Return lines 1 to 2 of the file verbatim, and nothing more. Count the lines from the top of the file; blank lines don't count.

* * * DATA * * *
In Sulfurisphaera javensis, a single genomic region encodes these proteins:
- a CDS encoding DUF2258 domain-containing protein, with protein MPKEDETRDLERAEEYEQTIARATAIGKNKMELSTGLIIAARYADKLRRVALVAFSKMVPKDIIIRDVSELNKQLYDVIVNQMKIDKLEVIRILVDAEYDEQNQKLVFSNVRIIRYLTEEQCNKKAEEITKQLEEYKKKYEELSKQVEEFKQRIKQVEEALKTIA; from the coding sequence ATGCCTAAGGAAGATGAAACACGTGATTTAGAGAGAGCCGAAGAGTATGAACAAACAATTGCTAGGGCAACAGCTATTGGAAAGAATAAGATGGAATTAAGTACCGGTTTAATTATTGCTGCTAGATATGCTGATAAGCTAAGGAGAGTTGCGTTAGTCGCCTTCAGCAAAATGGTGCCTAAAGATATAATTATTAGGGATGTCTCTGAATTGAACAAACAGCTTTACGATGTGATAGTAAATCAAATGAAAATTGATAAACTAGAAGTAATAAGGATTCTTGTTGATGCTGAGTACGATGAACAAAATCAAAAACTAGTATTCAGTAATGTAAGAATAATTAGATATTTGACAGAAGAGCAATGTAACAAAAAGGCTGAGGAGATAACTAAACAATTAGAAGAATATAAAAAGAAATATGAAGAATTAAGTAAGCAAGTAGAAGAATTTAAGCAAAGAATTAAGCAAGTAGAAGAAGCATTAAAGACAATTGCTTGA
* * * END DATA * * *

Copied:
In Sulfurisphaera javensis, a single genomic region encodes these proteins:
- a CDS encoding DUF2258 domain-containing protein, with protein MPKEDETRDLERAEEYEQTIARATAIGKNKMELSTGLIIAARYADKLRRVALVAFSKMVPKDIIIRDVSELNKQLYDVIVNQMKIDKLEVIRILVDAEYDEQNQKLVFSNVRIIRYLTEEQCNKKAEEITKQLEEYKKKYEELSKQVEEFKQRIKQVEEALKTIA; from the coding sequence ATGCCTAAGGAAGATGAAACACGTGATTTAGAGAGAGCCGAAGAGTATGAACAAACAATTGCTAGGGCAACAGCTATTGGAAAGAATAAGATGGAATTAAGTACCGGTTTAATTATTGCTGCTAGATATGCTGATAAGCTAAGGAGAGTTGCGTTAGTCGCCTTCAGCAAAATGGTGCCTAAAGATATAATTATTAGGGATGTCTCTGAATTGAACAAACAGCTTTACGATGTGATAGTAAATCAAATGAAAATTGATAAACTAGAAGTAATAAGGATTCTTGTTGATGCTGAGTACGATGAACAAAATCAAAAACTAGTATTCAGTAATGTAAGAATAATTAGATATTTGACAGAAGAGCAATGTAACAAAAAGGCTGAGGAGATAACTAAACAATTAGAAGAATATAAAAAGAAATATGAAGAATTAAGTAAGCAAGTAGAAGAATTTAAGCAAAGAATTAAGCAAGTAGAAGAAGCATTAAAGACAATTGCTTGA